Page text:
Kenyan vice president Kalonzo Musyoka has urged local journalists to set up a professional body, to manage training and advance the practice of reporting in the country.
Speaking at at an evening cocktail party hosted by journalists in the capital Nairobi last week, Musyoka argued that formalizing the existing Journalist Association of Kenya (JAK) would be a great step towards opening up opportunities for journalists.
The vice president said such an association could be handed powers to develop a modern code of conduct for journalists and provide mentors for new journalists.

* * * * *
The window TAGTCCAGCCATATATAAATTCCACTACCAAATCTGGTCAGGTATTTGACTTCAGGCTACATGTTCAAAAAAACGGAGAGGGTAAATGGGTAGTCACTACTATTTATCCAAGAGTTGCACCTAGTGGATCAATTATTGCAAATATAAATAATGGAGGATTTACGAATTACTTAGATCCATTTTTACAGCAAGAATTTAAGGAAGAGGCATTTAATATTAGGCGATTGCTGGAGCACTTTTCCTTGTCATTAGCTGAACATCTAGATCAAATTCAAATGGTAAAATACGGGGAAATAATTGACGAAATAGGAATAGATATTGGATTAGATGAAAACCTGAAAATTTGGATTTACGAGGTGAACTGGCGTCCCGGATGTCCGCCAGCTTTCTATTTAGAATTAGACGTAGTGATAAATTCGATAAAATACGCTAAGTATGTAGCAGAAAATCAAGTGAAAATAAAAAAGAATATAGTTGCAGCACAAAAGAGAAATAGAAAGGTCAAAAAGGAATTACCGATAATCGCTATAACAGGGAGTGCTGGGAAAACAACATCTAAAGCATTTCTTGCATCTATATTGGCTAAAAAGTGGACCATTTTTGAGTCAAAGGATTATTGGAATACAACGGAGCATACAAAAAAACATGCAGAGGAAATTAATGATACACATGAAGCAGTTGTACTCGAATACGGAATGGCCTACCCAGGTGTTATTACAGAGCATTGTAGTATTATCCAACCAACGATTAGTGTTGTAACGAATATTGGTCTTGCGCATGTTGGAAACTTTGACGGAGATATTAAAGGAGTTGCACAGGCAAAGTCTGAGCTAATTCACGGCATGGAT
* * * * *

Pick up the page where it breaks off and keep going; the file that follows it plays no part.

Musyoka suggested that a formalised JAK could also run a database of freelance and international correspondents working in the country. Unless changes are made, he added, Kenya’s fast-growing public relations industry will overshadow the journalism sector.
“Many journalists just get into the media and do not know their way. We need a professional association that can identify people and guide them along. A professional body will help journalists in Kenya get international exchanges, scholarships and open up the profession to better standards,” argued Musyoka.